It isn’t an easy task, stepping into the footprint of someone such as Gérard Dailloux–who served Dassault Aviation (Booth No. N6100) for nearly 30 years–but Frédéric Leboeuf, a pilot and 20-year veteran of the French Navy, is up for the challenge. Leboeuf, based at Dassault Aviation’s Saint-Cloud headquarters in Paris, France, will head the Falcon operational support department, which oversees all aspects of flight operations. The department assists owner-operators with their new aircraft deliveries and also trains pilots and audits pilot-training providers.
Dassault Aviation unveiled its long-awaited Falcon 5X at the company’s static display here at NBAA 2013 yesterday afternoon. “Some of you have come a long way,” Dassault Falcon Jet president and CEO John Rosanvallon said in welcoming the 200 or so attendees to the company’s pavilion. “I assure you, you will not be disappointed.”
Activist investor The Children’s Investment Fund Management (TCI) in the UK has renewed its calls for EADS to sell its 46-percent stake, worth more than €4 billion, in Dassault Aviation.
The market for Dassault Aviation’s Falcons is “still convalescent,” according to the company’s new CEO Eric Trappier. Speaking at the company’s annual press conference back in March, he gave details on the 2012 performance and a conservative market outlook. Then, in April, at the ABACE show in Shanghai, Dassault Falcon Jet CEO John Rosanvallon expressed confidence in Asian sales growth.
CAE will offer maintenance training, including EASy II, on the Dassault Falcon 2000LXS and 2000S. The training is supplemental to initial Dassault Falcon 2000 EX EASy certification and the curriculum includes additional model-specific content.
Maintenance training on these aircraft complements CAE’s EASy II pilot training offering, which was recently qualified to Level D, making CAE the first training provider to deliver training with the latest EASy II avionics for the 7X and 2000 EASy series.
Dassault is still waiting for a recovery of the U.S. business aircraft market–a market that has “no reason not to be back,” company officials said today at EBACE. They are perplexed by worldwide sales trends. “In 2013, we had a good early start in January and February but then things were disappointing,” said Dassault Falcon Jet president and CEO John Rosanvallon. In the U.S., CEOs say they are confident about the economy “but the dynamics in Washington are not helping,” he said. In Europe, flying hours show no sign of recovery yet.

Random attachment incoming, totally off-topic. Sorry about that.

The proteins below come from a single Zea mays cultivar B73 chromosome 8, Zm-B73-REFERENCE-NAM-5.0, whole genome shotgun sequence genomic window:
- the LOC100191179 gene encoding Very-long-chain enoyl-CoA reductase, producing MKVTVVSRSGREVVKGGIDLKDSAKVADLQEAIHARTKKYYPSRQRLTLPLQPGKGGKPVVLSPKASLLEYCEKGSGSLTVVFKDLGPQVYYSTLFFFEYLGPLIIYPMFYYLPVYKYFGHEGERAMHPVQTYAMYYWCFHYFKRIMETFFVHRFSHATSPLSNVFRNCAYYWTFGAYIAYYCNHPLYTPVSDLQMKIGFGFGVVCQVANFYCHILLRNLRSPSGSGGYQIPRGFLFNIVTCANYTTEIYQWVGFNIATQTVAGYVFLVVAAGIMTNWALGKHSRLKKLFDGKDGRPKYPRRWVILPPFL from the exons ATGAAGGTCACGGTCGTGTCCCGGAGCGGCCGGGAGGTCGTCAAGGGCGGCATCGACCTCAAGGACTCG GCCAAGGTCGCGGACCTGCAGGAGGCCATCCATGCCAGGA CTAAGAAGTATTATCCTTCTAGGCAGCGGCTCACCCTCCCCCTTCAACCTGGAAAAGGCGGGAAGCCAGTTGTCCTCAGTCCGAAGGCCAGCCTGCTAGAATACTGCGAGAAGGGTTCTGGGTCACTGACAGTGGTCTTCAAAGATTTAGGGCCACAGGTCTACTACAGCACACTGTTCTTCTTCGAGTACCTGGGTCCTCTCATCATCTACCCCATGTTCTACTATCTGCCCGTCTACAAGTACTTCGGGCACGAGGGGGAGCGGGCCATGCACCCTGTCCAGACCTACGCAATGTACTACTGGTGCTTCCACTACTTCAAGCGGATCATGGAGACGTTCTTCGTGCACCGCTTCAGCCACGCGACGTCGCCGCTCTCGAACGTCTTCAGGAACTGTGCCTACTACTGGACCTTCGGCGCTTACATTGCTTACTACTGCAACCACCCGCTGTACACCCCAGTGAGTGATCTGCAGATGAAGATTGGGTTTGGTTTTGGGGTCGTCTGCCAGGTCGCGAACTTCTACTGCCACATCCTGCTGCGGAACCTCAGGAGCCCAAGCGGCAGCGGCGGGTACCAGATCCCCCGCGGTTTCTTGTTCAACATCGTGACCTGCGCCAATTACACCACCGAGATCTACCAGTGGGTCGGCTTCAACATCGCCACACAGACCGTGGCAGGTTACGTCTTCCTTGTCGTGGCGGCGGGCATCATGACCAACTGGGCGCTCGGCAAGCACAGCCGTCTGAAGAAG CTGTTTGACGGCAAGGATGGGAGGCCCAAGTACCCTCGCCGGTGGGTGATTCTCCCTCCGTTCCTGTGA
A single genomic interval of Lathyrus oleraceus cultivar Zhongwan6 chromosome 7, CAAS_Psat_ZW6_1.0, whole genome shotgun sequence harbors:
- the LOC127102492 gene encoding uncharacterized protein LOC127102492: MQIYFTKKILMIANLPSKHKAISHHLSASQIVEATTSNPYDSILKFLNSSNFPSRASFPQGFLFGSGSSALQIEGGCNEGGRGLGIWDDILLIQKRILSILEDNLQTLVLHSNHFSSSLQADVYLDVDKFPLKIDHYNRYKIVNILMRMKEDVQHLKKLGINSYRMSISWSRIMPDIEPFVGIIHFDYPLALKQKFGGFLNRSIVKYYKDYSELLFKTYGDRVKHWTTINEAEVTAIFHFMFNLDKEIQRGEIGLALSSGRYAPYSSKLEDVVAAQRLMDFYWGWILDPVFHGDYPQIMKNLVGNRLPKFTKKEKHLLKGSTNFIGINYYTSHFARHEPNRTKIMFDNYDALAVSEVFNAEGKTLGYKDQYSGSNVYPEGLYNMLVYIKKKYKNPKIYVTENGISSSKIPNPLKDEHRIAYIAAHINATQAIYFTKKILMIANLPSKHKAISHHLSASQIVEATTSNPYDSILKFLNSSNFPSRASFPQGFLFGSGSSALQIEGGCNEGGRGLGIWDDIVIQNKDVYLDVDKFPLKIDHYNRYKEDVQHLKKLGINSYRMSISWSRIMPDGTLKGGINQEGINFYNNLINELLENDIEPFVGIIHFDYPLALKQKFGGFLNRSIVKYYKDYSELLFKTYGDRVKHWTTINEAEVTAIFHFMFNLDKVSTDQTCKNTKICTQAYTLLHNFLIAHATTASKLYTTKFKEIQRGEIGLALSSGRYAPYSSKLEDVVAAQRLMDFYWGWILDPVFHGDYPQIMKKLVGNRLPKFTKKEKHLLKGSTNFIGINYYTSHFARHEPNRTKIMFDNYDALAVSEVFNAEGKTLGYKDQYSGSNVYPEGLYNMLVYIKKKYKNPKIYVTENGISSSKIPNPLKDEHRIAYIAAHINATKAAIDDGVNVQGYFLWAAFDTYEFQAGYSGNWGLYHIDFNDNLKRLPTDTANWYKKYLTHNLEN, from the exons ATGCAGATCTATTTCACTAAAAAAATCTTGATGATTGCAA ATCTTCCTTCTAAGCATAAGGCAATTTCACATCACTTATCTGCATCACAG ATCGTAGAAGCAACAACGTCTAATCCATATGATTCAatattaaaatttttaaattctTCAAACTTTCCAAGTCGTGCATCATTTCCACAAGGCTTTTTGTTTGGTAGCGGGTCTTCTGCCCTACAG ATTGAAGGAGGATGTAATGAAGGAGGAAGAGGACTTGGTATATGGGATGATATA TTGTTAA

Dassault is still waiting for a recovery of the U.S. business aircraft market–a market that has “no reason not to be back,” company officials said at EBACE on Monday. As are most industry executives, the Dassault officials appeared perplexed by worldwide sales trends.
“In 2013, we had a good early start in January and February but then things went disappointing,” said John Rosanvallon, president and CEO of Dassault Falcon Jet (Booth 7090). Net sales in the first quarter reached 14, a better performance than the 10 sales during last year’s first quarter.
At the LIMA show, Dassault signed a memorandum of understanding to establish a local partnership with Strand Aerospace Malaysia. The aircraft components company, which was founded in 2006, is expected to support Dassault in engineering projects. The alliance will see a group of Strand engineers deployed to Dassault’s facility in Bordeaux, France, to get involved in design work for Falcons. “The business jet technology from Dassault Aviation is opening the door for us and will add a further feather in our cap,” said Strand Aerospace Malaysia CEO Naguib Mohd Nor.
Dassault delivered 66 Falcons last year, up from 63 the year before, the company announced today. The manufacturer expects to deliver “around 70 Falcons” this year. Last year, salespeople took orders for 58 business jets, a notable increase from 36 in 2011. The Falcon market is “still convalescent,” Dassault CEO Eric Trappier said. He hopes for a recovery, especially in the U.S. Some regions, such as South America, Russia and Northern Europe, are “very active,” he added.
Dassault Falcon awarded its two training partners, CAE and FlightSafety International, certificates demonstrating full compliance with requirements of the new Falcon training policy manual (FTPM) late last week. The certificates, which are valid for two years, cover training of pilots, maintenance personnel and cabin crew. Individual aircraft approvals will be issued throughout the year, Dassault said.